"Things Fall Apart" is an amazing novel by Chinua Achebe that illustrates the conflict occurring during the period of British colonization of Africa. The novel is told from the perspective of the native people of Ibo. The novel takes place in Umuofia, in Nigeria, in an area where their culture is indigenous to the Ibo people. In "Things Fall Apart" it seems that the African Ibo culture was strong and functional, such as in its religious beliefs and customs, government, economic, and social coherence. The order of Ibo society became interrupted and began to unravel when the white missionaries entered Africa and introduced Christianity. Oknowko, the main character in the novel, is the representation of the African Ibo society and throughout the novel he begins to unravel just as the society. In "Things Fall Apart" different aspects of the African Ibo society began to fall apart such as the religious beliefs, the government, and the economic system.
Oknowko's representation in the novel leads one to believe that the society was strong. His status was based on individual merit not on heritage. He was born from a poor family and his belief system was strong. He strived to represent the economic stability within the Ibo society by his agricultural contributions. Also, his religious beliefs are evident throughout the novel, and he strongly believed in his chi. He played a role in the government, the secret society. It is capable to say that the struggles and conflicts throughout the novel are aligned with the society and Oknowno. In the end, Oknowno commits suicide and basically this is the same thing that happened to the society. There were changes due to the entrance of the white man, it was no longer the same society that had been know to the Ibo people.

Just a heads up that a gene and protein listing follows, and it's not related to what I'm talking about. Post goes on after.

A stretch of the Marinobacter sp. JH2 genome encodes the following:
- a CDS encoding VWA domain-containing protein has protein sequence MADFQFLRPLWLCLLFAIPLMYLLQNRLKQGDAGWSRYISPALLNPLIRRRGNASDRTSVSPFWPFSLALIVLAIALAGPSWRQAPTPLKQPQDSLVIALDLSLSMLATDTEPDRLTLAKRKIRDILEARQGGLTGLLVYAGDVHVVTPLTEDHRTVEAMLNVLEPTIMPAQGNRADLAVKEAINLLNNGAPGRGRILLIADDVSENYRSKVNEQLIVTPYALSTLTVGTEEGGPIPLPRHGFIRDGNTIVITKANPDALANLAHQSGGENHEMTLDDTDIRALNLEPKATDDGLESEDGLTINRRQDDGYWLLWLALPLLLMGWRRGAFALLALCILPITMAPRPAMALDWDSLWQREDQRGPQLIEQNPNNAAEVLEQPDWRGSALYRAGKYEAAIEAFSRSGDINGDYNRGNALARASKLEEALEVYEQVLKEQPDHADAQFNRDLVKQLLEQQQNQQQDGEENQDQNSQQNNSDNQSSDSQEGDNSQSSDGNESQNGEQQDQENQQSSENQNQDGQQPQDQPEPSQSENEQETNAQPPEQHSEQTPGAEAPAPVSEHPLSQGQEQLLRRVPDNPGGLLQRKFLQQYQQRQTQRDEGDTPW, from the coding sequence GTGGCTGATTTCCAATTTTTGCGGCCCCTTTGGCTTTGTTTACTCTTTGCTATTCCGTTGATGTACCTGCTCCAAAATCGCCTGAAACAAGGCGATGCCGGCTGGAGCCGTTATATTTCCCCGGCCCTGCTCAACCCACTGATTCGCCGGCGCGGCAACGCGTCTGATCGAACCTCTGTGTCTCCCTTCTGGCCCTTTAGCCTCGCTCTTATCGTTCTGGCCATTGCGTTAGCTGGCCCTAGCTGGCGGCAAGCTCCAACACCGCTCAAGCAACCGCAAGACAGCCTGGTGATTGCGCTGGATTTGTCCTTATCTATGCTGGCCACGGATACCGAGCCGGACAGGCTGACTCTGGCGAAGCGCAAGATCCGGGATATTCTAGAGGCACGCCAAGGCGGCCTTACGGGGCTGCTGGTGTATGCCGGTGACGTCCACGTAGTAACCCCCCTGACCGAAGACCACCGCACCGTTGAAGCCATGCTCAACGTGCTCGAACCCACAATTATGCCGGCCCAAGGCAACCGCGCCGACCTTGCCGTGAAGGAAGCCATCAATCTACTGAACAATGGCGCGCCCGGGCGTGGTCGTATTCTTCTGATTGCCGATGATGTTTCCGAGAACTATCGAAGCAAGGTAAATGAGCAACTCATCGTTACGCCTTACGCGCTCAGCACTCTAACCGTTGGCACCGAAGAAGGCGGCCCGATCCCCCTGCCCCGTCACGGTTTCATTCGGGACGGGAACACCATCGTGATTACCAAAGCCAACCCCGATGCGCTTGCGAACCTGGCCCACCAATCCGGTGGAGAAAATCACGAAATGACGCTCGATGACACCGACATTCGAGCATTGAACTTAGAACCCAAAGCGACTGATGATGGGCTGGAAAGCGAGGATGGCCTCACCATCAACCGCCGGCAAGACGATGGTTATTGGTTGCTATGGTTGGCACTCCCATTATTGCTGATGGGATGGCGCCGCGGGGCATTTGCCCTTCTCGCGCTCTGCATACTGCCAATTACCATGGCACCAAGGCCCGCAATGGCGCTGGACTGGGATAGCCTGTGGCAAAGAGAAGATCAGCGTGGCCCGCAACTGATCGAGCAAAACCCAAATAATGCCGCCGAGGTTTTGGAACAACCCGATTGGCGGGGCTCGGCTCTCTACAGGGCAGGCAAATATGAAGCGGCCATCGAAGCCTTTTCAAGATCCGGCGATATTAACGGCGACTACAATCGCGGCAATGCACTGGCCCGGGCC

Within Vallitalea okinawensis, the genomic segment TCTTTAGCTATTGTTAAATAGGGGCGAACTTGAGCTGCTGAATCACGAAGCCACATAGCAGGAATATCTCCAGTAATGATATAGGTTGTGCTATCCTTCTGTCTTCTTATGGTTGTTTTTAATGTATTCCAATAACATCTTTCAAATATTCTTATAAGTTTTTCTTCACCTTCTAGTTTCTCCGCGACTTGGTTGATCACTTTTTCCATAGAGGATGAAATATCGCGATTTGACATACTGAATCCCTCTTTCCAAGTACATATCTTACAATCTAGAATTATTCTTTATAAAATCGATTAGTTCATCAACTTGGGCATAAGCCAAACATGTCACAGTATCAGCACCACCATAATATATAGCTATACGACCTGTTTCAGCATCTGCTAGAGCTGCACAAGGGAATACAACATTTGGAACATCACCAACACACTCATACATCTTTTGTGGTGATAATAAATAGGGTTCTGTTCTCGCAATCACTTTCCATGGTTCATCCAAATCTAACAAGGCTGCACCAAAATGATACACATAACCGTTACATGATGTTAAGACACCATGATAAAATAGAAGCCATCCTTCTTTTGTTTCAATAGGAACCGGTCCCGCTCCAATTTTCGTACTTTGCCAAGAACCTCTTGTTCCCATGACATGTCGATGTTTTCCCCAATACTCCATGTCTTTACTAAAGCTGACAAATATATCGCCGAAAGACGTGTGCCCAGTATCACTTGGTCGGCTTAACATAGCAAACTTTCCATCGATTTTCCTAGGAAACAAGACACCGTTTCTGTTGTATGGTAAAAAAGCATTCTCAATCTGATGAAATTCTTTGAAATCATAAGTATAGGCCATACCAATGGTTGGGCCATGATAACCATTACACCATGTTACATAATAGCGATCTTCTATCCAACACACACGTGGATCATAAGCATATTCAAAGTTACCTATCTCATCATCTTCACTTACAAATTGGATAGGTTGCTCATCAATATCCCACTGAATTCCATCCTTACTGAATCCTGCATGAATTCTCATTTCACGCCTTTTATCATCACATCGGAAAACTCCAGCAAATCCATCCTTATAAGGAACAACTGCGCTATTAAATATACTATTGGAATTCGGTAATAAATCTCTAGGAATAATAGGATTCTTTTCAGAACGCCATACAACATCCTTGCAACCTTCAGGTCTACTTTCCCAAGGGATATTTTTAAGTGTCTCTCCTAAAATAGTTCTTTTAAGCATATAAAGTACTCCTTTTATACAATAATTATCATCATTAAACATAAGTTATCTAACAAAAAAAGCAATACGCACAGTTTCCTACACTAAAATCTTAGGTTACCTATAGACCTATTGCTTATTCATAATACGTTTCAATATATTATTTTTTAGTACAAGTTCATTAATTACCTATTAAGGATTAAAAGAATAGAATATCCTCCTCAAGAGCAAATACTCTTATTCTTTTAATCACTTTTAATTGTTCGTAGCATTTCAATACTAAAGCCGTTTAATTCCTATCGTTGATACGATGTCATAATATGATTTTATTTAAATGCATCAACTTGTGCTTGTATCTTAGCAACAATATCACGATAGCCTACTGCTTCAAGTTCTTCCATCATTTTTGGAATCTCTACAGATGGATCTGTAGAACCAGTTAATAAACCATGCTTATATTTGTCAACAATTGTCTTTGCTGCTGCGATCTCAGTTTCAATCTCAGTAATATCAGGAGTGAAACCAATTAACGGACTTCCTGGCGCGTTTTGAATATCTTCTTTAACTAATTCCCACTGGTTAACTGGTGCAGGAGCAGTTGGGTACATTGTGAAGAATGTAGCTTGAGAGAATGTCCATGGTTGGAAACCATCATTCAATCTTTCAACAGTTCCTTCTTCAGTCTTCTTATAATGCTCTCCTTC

The missionaries who came to Umuofia set out to reach everyone in order to convert him or her to Christianity. The missionaries had little interest in adhering to the native's customs and beliefs with the exception of Mr. Brown. They first attacked the outcasts, or osu, of the Ibo society in order to expand on the ideas of Christianity and how their belief system was not an accurate portrayal. Their main focus was to introduce Christianity, but at the same time they were taking away the value system and belief system that had been in place. An example is when Mr. Kiaga approached two outcasts and told them they must shave their hair in order to let go of their heathen beliefs. Once this was done they could enter the church. The Ibo society believed that once you were an outcast you were not worthy of a razor and if you dare to touch one you will die. In a sense by disavowing their old belief system, the missionaries were creating a new belief system. The missionaries gave examples of how their belief system was not accurate, such as the missionaries taking care of twins, and even in the case of shaving their heads. No one died in either situation. The Christians even lived in the Evil Forest in order to prove that their belief system was not accurate. The traditional belief system had been corrupted by the impact of the missionaries and there was encouragement of disavowing the traditional beliefs of the Ibo society.